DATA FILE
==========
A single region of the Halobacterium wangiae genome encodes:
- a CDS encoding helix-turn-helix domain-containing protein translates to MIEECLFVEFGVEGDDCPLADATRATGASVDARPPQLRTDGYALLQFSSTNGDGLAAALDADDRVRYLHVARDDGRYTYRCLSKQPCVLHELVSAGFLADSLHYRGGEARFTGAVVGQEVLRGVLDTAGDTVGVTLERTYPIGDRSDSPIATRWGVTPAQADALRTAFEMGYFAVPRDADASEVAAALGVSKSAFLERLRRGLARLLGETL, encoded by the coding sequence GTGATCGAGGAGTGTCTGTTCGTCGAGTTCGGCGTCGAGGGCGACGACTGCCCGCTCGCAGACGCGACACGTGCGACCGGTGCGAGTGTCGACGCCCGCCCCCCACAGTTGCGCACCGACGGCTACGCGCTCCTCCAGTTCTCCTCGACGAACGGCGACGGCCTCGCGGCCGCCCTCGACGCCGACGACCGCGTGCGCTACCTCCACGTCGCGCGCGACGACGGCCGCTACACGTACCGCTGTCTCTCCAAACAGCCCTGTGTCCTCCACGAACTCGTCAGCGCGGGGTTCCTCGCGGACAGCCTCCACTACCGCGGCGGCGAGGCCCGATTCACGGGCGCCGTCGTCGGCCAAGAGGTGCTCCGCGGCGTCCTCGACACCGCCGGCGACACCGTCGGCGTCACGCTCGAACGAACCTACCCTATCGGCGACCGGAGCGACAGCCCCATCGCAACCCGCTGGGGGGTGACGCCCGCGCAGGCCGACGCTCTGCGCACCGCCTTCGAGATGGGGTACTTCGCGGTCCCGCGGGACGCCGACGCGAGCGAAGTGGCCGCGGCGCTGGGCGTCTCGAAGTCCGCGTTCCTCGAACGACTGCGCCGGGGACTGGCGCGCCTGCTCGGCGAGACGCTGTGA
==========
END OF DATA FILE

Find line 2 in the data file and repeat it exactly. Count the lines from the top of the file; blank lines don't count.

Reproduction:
- a CDS encoding helix-turn-helix domain-containing protein translates to MIEECLFVEFGVEGDDCPLADATRATGASVDARPPQLRTDGYALLQFSSTNGDGLAAALDADDRVRYLHVARDDGRYTYRCLSKQPCVLHELVSAGFLADSLHYRGGEARFTGAVVGQEVLRGVLDTAGDTVGVTLERTYPIGDRSDSPIATRWGVTPAQADALRTAFEMGYFAVPRDADASEVAAALGVSKSAFLERLRRGLARLLGETL, encoded by the coding sequence GTGATCGAGGAGTGTCTGTTCGTCGAGTTCGGCGTCGAGGGCGACGACTGCCCGCTCGCAGACGCGACACGTGCGACCGGTGCGAGTGTCGACGCCCGCCCCCCACAGTTGCGCACCGACGGCTACGCGCTCCTCCAGTTCTCCTCGACGAACGGCGACGGCCTCGCGGCCGCCCTCGACGCCGACGACCGCGTGCGCTACCTCCACGTCGCGCGCGACGACGGCCGCTACACGTACCGCTGTCTCTCCAAACAGCCCTGTGTCCTCCACGAACTCGTCAGCGCGGGGTTCCTCGCGGACAGCCTCCACTACCGCGGCGGCGAGGCCCGATTCACGGGCGCCGTCGTCGGCCAAGAGGTGCTCCGCGGCGTCCTCGACACCGCCGGCGACACCGTCGGCGTCACGCTCGAACGAACCTACCCTATCGGCGACCGGAGCGACAGCCCCATCGCAACCCGCTGGGGGGTGACGCCCGCGCAGGCCGACGCTCTGCGCACCGCCTTCGAGATGGGGTACTTCGCGGTCCCGCGGGACGCCGACGCGAGCGAAGTGGCCGCGGCGCTGGGCGTCTCGAAGTCCGCGTTCCTCGAACGACTGCGCCGGGGACTGGCGCGCCTGCTCGGCGAGACGCTGTGA